Matter and Introduction to the atom
The traditional scientific definition of mass is that it is anything that has mass and takes up space. In everyday language, Matter is stuff → the chair you’re sitting on, your phone, your desk, the air around you.
All matter, that is all stuff is made up of 118 elements. Water for instance is made up of the elements Hydrogen and Oxygen. The elements are classified according to their characteristics into the Periodic Table:
A wall is built up from bricks. Similarly, matter is made up of atoms. Atoms are the building block of matter. They are the smallest particle that retains the chemical properties of the element. Each element is comprised of atoms that are unique to that element; hydrogen atoms are different from gold atoms, which are different from neon atoms.
The history of our understanding of the atom
Here are some significant milestones in our understanding of the atom.
1400 BC – Democritus (Greek Philosopher)
The story of the atom begins about 1 400 years before Jesus Christ in the days of the Greek philosopher Democrotus (470-380 BCE) who proposed that all matter was made up of smaller particles he dubbed “atomos”.
The 1800s – John Dalton’s Atomic Model
In 1808 John Dalton, an English school teacher created the first model atomic model. His atomic theory consisted of this points:
- All matter is made up of tiny, indivisible particles he called atoms. He imagined them as hard with a distinct mass and movable. They could neither be created nor destroyed.
- All atoms of the same element are identical. Identical in terms of mass and also properties.
- Atoms of different elements are different.
- Compounds are formed by combining atoms of different elements in fixed whole numbered ratios.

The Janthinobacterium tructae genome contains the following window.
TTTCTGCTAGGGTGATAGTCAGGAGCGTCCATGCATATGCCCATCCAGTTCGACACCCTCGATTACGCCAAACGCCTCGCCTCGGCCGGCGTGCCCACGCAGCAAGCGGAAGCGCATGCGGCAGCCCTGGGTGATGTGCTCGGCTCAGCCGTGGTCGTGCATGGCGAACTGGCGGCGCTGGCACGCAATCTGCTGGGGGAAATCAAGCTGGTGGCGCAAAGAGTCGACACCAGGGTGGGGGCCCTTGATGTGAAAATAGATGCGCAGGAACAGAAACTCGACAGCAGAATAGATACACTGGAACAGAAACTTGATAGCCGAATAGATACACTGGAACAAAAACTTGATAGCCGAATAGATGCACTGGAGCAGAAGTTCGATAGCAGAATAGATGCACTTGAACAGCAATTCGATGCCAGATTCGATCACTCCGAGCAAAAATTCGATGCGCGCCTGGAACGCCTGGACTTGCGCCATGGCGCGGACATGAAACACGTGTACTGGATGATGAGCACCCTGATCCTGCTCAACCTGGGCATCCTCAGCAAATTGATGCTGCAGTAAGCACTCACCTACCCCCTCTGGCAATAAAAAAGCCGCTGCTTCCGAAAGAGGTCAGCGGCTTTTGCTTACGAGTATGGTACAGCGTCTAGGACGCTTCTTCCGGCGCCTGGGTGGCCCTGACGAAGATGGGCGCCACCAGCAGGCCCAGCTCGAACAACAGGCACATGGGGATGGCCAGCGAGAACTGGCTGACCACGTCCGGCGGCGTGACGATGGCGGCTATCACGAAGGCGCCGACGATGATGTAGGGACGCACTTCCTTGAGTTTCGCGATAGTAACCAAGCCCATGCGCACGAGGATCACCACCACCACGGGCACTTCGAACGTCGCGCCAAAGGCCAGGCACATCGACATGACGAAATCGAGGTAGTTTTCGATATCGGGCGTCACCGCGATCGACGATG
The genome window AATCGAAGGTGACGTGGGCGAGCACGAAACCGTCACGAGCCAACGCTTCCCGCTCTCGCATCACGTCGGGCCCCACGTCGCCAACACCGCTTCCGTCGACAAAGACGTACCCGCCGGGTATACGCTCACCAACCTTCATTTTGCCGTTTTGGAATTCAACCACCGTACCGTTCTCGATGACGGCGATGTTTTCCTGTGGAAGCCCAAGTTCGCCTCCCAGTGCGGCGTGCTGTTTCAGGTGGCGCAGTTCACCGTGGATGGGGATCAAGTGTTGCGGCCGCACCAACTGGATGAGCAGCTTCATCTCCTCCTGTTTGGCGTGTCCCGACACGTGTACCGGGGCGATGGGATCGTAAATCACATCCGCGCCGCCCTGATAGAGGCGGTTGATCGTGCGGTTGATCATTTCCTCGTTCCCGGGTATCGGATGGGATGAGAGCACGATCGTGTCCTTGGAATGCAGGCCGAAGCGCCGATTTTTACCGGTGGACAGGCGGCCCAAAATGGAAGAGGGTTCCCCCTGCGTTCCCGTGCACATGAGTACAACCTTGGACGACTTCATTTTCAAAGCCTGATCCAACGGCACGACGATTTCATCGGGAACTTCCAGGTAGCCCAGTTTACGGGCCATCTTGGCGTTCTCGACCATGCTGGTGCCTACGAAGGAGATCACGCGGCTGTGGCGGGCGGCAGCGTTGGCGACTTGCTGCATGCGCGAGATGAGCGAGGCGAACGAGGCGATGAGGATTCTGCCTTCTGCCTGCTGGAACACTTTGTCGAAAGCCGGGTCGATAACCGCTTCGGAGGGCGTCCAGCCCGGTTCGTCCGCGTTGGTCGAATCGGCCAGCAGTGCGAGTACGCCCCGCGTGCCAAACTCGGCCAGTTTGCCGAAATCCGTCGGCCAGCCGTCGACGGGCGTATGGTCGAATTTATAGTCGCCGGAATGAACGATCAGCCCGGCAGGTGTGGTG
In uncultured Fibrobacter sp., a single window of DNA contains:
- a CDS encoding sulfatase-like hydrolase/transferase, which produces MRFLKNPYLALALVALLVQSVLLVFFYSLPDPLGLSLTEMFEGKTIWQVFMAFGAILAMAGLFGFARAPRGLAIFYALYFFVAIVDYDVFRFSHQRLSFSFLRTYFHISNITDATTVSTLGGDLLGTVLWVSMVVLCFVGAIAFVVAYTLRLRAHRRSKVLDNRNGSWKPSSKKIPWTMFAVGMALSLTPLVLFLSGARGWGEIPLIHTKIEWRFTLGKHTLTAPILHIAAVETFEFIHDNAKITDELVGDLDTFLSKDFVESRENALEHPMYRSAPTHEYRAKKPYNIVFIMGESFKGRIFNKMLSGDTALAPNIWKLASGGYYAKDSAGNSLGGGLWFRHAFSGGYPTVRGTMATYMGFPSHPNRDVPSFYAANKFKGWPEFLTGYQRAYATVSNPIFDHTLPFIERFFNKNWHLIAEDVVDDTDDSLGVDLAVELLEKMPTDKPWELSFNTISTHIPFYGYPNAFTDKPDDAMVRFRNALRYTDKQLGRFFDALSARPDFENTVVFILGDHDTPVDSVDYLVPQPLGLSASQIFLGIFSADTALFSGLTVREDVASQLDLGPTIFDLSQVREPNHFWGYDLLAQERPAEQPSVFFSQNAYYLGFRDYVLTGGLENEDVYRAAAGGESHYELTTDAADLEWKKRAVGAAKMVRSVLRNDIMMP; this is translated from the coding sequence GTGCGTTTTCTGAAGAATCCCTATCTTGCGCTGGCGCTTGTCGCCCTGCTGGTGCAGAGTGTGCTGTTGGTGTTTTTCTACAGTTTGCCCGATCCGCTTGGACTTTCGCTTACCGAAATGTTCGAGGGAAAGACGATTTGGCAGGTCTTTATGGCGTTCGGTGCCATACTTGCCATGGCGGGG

- Chemical reactions occur when atoms are rearranged.
Of course we now know that the statement that atoms are indivisible does not hold true.
The 1890s – J.J Thompson
J.J Thomson was a physicist who is credited for discovering the electron. This showed that the atoms were not indivisible as Dalton had suggested.
J.J. Thomson’s experiments with cathode ray tubes showed that all atoms contain tiny negatively charged subatomic particles or electrons.
J.J Thompson’s Plum Pudding Model
It was known that atoms had an overall neutral charge. Therefore, Thomson reasoned that there must be a source of positive charge within the atom to counterbalance the negative charge on the electrons.
This led Thomson to propose that atoms could be described as negative particles floating within a soup of diffuse positive charge. This model is often called the plum pudding model of the atom, due to the fact that its description is very similar to plum pudding, a popular English dessert.
The 1910s – Ernest Rutherford
In 1911, Rutherford and his colleagues Hans Geiger and Ernest Marsden initiated a series of groundbreaking experiments that would completely change our understanding of the atom. They bombarded very thin sheets of gold foil with fast moving alpha particles. This experiment is known as the gold foil experiment.
1. They fired alpha particles (positively charged) at a gold foil.
2. They measured the deflection as the particles came out the other side.
3. Most of the particles did not deflect at all. Every now and then a particle would deflect all the way back.
4. He said that there must be a positive centre of the foil. He called this centre the nucleus.